7 Tips for Brushing a Dog’s Teeth
Dogs have many of the same basic needs as people, including requiring proper nutrition, plenty of exercise to ensure physical fitness, time outdoors for sun and fresh air, emotional connection, and a good dental health approach to keep their teeth strong.
There are a lot of factors to consider when it comes to brushing a dog’s teeth, however. Dogs can react poorly to the process, for example., and can even get violent with their owner in extreme cases. Here are some tips for caring for your dog’s teeth, plus facts on why it is so important to ensure good oral hygiene for your pet.
Why Dogs Need Their Teeth Brushed
Humans need to brush their teeth to prevent oral decay, cavities, and bad breath. Experts agree that dogs need their teeth brushed for the same reasons, but even the most responsible pet owners tend to overlook dental care from time to time because it can be quite the ordeal. There are negative effects to being lax about dog’s dental care, though, including:
- Poor oral hygiene can lead to a host of problems, including gum disease from plaque buildup on the molars as well as front teeth.
- Mouth problems can cause your dog to experience very serious health issues.
- These issues can range from whole-body infections to problems with aggression.
Access to a good vet hospital or community can mean the difference between everyone (including your four-legged friends) living happy, healthy lives and potential devastating issues in the form of excisions, digestive issues, and more. By keeping your adult dogs’ teeth healthy and strong, you are providing them with a foundation for good health that can last their whole life.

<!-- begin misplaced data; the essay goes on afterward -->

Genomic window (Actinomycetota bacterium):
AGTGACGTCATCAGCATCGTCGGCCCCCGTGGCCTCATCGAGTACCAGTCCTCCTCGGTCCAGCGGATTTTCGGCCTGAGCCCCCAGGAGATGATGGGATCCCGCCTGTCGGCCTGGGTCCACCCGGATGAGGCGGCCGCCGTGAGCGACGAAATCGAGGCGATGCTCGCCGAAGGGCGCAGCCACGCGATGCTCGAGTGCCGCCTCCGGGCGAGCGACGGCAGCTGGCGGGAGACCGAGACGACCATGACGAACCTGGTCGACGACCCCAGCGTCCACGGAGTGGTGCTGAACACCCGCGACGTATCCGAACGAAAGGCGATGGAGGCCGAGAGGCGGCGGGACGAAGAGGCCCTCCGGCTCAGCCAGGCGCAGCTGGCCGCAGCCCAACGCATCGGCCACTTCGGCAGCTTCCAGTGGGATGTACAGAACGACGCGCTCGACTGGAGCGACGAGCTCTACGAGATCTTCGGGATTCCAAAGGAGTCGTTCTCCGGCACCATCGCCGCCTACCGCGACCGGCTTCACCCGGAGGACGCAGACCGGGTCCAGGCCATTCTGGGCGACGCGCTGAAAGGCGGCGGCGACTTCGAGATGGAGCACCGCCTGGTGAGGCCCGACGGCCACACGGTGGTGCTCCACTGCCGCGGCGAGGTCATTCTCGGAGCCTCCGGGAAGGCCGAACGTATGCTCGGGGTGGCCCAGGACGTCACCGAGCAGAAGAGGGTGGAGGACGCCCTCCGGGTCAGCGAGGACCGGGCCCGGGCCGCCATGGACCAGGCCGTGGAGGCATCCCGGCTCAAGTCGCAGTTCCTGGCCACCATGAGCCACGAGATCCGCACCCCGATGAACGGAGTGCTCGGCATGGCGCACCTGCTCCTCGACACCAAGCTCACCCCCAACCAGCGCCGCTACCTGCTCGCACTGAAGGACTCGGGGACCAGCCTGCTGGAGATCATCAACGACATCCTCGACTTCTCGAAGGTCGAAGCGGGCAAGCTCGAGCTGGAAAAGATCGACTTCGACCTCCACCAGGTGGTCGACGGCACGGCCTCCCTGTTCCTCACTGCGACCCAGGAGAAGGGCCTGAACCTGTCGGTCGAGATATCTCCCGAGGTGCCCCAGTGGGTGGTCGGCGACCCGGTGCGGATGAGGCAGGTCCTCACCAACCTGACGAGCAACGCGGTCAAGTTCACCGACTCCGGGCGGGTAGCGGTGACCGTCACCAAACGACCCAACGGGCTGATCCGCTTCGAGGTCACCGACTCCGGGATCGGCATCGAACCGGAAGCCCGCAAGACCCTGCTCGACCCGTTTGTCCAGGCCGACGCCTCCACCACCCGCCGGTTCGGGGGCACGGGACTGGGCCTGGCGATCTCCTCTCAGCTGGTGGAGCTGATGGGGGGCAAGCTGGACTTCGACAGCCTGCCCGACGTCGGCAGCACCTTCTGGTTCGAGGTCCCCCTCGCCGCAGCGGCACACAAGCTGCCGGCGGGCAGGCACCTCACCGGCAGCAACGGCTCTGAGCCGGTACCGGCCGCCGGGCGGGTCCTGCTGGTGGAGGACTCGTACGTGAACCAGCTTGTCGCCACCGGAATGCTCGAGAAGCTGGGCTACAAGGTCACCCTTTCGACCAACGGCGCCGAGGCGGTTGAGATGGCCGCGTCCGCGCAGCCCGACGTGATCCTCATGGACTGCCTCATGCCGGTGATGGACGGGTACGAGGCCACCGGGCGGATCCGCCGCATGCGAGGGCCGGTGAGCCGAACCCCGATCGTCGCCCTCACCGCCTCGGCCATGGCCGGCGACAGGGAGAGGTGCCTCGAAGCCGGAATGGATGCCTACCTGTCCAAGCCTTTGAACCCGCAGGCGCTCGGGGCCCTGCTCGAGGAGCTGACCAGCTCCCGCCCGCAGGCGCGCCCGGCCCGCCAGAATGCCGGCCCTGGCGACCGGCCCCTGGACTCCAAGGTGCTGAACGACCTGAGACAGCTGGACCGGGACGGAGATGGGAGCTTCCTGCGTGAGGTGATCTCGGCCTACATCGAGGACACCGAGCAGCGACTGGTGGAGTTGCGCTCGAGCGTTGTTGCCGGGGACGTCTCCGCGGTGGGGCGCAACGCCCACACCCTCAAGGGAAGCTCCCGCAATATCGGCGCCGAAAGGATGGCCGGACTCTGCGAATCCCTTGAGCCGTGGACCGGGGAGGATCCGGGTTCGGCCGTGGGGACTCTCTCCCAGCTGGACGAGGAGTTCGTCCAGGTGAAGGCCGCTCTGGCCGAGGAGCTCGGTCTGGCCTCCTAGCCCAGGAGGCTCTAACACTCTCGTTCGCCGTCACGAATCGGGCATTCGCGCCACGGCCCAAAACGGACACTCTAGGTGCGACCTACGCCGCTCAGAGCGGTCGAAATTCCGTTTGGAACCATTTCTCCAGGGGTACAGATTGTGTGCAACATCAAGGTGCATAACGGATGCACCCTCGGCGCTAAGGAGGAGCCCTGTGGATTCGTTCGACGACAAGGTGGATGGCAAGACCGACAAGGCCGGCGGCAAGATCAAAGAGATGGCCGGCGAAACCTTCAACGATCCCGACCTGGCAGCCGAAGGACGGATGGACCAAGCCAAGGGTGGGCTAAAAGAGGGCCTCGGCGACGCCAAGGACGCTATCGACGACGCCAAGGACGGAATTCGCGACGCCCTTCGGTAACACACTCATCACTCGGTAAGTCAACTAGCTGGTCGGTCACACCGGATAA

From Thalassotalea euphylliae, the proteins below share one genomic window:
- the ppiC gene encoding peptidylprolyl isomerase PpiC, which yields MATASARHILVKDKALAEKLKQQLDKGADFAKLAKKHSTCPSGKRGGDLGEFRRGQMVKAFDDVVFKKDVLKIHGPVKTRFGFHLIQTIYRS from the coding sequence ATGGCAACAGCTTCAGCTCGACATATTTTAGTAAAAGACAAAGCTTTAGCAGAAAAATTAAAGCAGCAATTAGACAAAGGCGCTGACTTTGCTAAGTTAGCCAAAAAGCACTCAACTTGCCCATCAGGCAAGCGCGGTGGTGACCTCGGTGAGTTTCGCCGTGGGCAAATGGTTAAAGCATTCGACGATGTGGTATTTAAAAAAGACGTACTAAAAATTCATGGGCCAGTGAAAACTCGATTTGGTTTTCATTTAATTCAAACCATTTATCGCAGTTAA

Problems Often Encountered During Brushing
There are a few problems you might have when trying to brush your dog’s teeth, so it’s important to be aware of common reactions pups have during the process. A few things to watch for include:
- Some dogs might have an aversion to having their mouth’s touched, and could pull or run away.
- There are dogs who don’t like the taste of dog toothpaste or are scared at the sight of the toothbrush.
- You could also deal with aggression when brushing your dog’s teeth.
- A dog can get snappy at different times during the experience, making it traumatic for both the dog and the owner.
The good news is that the process doesn’t have to be completely fraught with fear and issues that create trust problems between you and your favorite pooch. The following tips might make the process easier for both of you.
7 Tips to Help Make Brushing Easier
If you haven’t yet started caring for your dog’s teeth, or are experiencing some problems integrating a dental health plan with your pet, try working these tips into your routine.
1. Ensure comfort before you get started.
Fear and frustration will easily transfer to your pet, and excess energy is your worst nightmare when trying to get your dog to sit still for any type of healthcare service. Make sure your dog is comfortable for the tooth care process by first going for a walk or play session to get out excess energy, then allow him or her time to calm down before beginning the process. Keep your tone and demeanor friendly and soothing throughout to lower stress levels.
2. Try different kinds of pet toothpaste.
You may be tempted to use human toothpaste and toothbrush options when you care for your dog’s teeth, but there is an entire industry built around dog dental treatments. That means there are many different kinds of pet toothpaste on the market in several flavors, including popular ones like peanut butter and beef liver. If your dog’s taste buds don’t respond well to one flavor, try a different one. Make sure to never use human toothpaste as it is not safe for use in pets and could trigger a bad reaction.
3. Work up to brushing your dog’s teeth.